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RonD.
RonD.

July 7th, 2005, 8:41 pm #8

I have had good luck using first a red rouge on a 4 inch buffing wheel and follow up using "Crystal Bright" made by EuroTool. The rouge removes most of the deeper scratches with the Crystal Bright removing all of the lighter scratches along with polishing and making the crystal clear and bright. Use light pressure because if you don't you the heat generated will soften the plastic and leave waves or embed some of the rouge in the soften plastic.

To Ron; You previously answered an inquery of mine and among other things you said that you have collected Elgin pocket watches. Do you know where I can obtaintwo(2) 4th wheels for a Elgin 16s, model 7,grade 291. I have tried Larose, Frei, Uncle Harry and others with no luck. Thanks for any help. Anthony J. Bonanno abona2@msn.com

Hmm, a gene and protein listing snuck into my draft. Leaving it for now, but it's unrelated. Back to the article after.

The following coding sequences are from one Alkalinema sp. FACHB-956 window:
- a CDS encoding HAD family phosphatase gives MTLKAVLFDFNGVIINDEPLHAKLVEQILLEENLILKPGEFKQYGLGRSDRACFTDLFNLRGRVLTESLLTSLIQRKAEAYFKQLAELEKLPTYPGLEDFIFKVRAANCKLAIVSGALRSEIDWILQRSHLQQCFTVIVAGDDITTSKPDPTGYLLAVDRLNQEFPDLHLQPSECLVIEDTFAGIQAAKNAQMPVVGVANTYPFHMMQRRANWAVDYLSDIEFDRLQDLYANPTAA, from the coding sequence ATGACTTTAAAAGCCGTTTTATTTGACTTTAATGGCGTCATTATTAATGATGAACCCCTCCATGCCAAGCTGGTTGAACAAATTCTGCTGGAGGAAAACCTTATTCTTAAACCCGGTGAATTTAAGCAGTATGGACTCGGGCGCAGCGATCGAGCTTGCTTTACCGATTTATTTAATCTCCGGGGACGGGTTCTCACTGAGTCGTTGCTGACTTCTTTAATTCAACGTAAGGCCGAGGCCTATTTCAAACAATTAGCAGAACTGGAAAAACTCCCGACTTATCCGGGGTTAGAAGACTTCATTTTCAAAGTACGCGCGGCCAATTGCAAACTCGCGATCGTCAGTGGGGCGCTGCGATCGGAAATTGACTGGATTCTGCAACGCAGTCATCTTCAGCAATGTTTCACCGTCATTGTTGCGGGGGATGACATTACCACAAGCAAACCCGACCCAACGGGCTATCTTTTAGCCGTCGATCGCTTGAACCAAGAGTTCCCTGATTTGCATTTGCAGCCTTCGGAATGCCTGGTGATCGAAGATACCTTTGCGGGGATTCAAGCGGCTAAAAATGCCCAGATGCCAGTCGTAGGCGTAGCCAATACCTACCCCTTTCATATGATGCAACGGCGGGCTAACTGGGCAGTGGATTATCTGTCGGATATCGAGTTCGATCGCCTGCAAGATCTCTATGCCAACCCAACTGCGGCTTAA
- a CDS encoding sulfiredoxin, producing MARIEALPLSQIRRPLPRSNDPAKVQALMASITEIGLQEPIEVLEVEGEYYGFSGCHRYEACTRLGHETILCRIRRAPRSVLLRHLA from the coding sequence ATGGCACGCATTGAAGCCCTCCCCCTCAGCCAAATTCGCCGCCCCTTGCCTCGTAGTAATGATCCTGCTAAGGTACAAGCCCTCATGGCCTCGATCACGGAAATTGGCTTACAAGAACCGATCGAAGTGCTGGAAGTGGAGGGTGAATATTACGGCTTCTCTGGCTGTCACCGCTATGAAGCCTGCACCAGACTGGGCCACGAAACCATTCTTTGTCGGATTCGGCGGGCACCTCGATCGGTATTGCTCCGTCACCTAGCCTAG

I will just paste the email here instead:

Hi Anthony,

You might be able to find one at this site:

http://www.dashto.com/sitemap.htm

The guy seems to always have the part I am looking for. I sometimes search for just the part out of his parts list here:

http://www.dashto.com/newlists/selected ... terial.htm
or here:

http://www.dashto.com/newlists/pocketwatchmovement.htm

I sent you the site map but also the individual links because it is sometimes tough to navigate to what you want (I usually find it by accident). For example, I needed to go to "Partial Parts/Movements, then Selected Material, then Elgin Material to find Elgin parts.